(Image/Wayne Scraba)

Securely holding a connecting rod to do simple things like removing the rod bolts, removing the caps, torquing bolts and measuring bearing clearances in the bore cannot be accomplished without the use of a tool of some sort.

Sure, a couple of chunks of wood strapped to the jaws of a vise might work in a pinch, but with today’s (often) expensive connecting rods, that could be recipe for failure.

Rather than risking damage to a set of rods, the best bet is to secure them with a rod vise. They’re been around for a while in a wide range of configurations.

A good example is the Mr. Gasket connecting rod vise (part number 33290G) shown in the accompanying photos. It’s constructed from billet aluminum and then black anodized. Because of the aluminum construction, the vise is suitable for use with both steel and aluminum connecting rods.

In either case (aluminum rods or steel rods), the vise is large enough and stout enough to hold multiple rods securely. FYI, the working area inside this vise measures 4.75-inches by 2-inches. That’s perfectly suitable for two connecting rods, mounted side-by-side.

In order to use the vise, you can mount it directly on your bench or (our choice) insert it in your bench vise.

The base of the rod vise features a step engineered to fit into the jaws of a bench vise. Given the steel threads of the adjustment bolt running through billet aluminum, it’s a good idea to lube the threads carefully (anti-seize is perfect here). Ditto with lube on the pair of sprung guide pins on either end.

Using the vise is dirt simple. After it has been clamped in a bench vise or mounted permanently on your workbench, insert a connecting rod (or two) in the rod vise jaws.

Tighten the upper T-bolt to secure the connecting rod(s). At this point, you’re ready to go to work.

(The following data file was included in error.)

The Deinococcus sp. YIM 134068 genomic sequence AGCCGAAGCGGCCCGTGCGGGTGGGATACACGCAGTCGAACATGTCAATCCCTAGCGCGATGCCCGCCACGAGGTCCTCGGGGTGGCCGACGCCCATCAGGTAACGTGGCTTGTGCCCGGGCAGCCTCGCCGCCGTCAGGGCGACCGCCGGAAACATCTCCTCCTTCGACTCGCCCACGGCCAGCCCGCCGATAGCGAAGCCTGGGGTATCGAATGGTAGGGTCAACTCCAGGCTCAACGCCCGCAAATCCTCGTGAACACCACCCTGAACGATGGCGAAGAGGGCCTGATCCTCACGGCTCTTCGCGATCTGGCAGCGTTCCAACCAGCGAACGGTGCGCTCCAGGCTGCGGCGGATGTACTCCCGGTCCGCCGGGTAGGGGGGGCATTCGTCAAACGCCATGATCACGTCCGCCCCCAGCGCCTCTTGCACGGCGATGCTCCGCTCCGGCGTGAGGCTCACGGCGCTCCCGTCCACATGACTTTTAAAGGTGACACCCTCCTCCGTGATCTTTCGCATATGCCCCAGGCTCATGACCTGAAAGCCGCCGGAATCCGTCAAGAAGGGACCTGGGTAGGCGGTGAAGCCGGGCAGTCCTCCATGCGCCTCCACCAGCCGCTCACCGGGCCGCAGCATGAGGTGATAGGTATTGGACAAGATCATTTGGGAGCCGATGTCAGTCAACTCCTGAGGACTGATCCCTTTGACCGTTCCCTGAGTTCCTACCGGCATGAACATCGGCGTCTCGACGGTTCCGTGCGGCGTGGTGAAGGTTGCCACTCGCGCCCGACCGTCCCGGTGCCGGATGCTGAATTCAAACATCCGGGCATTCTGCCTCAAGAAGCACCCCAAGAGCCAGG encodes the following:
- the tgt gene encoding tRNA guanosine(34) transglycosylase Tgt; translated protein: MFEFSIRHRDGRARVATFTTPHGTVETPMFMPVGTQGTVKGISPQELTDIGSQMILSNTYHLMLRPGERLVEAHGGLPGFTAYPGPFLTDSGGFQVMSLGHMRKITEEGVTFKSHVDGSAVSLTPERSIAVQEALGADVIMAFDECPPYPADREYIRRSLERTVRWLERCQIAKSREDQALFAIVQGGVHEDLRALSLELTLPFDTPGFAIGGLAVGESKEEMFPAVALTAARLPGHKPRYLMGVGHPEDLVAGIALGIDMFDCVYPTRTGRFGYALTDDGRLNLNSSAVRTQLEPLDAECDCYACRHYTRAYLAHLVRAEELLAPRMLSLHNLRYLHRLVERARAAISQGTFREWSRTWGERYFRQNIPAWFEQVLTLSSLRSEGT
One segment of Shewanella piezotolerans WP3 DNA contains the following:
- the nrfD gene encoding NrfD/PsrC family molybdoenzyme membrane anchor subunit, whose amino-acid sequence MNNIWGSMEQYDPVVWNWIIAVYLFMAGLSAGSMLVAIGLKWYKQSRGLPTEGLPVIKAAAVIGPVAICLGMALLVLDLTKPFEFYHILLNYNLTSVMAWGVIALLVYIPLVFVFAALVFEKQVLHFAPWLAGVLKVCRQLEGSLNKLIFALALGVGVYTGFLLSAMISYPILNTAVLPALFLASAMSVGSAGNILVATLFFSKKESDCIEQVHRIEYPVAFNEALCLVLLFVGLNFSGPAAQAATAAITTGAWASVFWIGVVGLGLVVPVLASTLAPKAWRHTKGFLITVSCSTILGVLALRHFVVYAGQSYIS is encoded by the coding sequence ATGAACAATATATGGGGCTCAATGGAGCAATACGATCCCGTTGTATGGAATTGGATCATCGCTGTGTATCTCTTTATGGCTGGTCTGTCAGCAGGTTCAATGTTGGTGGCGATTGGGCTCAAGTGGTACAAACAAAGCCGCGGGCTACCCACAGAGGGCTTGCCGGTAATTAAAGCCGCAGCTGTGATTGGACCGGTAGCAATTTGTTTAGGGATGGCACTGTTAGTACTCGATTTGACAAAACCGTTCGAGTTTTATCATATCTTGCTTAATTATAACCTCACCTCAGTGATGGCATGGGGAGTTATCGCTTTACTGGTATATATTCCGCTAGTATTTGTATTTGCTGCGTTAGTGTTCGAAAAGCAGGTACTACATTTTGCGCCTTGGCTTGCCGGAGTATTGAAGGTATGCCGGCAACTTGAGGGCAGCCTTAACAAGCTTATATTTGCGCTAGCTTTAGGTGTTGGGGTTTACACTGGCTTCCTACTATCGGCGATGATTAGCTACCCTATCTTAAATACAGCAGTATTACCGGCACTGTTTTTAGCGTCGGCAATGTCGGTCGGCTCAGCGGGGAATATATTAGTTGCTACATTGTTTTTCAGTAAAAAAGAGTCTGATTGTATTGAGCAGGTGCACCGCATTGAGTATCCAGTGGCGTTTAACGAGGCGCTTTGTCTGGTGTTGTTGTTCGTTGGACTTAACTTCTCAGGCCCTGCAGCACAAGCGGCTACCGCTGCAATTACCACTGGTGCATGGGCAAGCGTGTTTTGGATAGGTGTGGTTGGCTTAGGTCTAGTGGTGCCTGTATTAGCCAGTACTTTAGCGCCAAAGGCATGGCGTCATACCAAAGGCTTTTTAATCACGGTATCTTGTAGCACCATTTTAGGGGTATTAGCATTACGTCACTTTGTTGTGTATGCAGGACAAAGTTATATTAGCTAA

You’ll find it makes chores such as loosening or tightening (torque/stretch/torque-angle) rod bolts super easy. Vise squad? You bet!

For a closer look, check out the accompanying photos:

In terms of external size, the Mr. Gasket rod vise measures 10-inches tall by 7-inches wide by 2-inches deep. (Image/Wayne Scraba)
The jaws of the rod vise measure 4.75-inches X 2-inches (7-inches wide on the outside); suitable for two conventional big block connecting rods, mounted side-by-side. (Image/Wayne Scraba)
It’s a good idea to carefully lube both the large center screw as well as the pair of guide pins before use. Otherwise, you run the risk of galling the dissimilar materials during use. We used anti-seize compound on the screw and assembly oil on the guide pins. (Image/Wayne Scraba)
The vise can be bolted directly to a workbench. For our purposes though, we use the bench vise feature included into the base of the tool. Once we’re finished, the tool can go back into the tool cabinet. (Image/Wayne Scraba)
Here’s a look at a one of my Molnar BBC connecting rods inserted in the vise. It allows for super-easy access to the rod bolts. (Image/Wayne Scraba)
The jaws of the tool are sufficiently large so that two of these BBC rods can be accomodated. Additionally, the aluminum body of the tool also allows you work on aluminum rods easily too. (Image/Wayne Scraba)
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Author: Wayne Scraba

Wayne Scraba is a diehard car guy and regular contributor to OnAllCylinders. He’s owned his own speed shop, built race cars, street rods, and custom motorcycles, and restored muscle cars. He’s authored five how-to books and written over 4,500 tech articles that have appeared in sixty different high performance automotive, motorcycle and aviation magazines worldwide.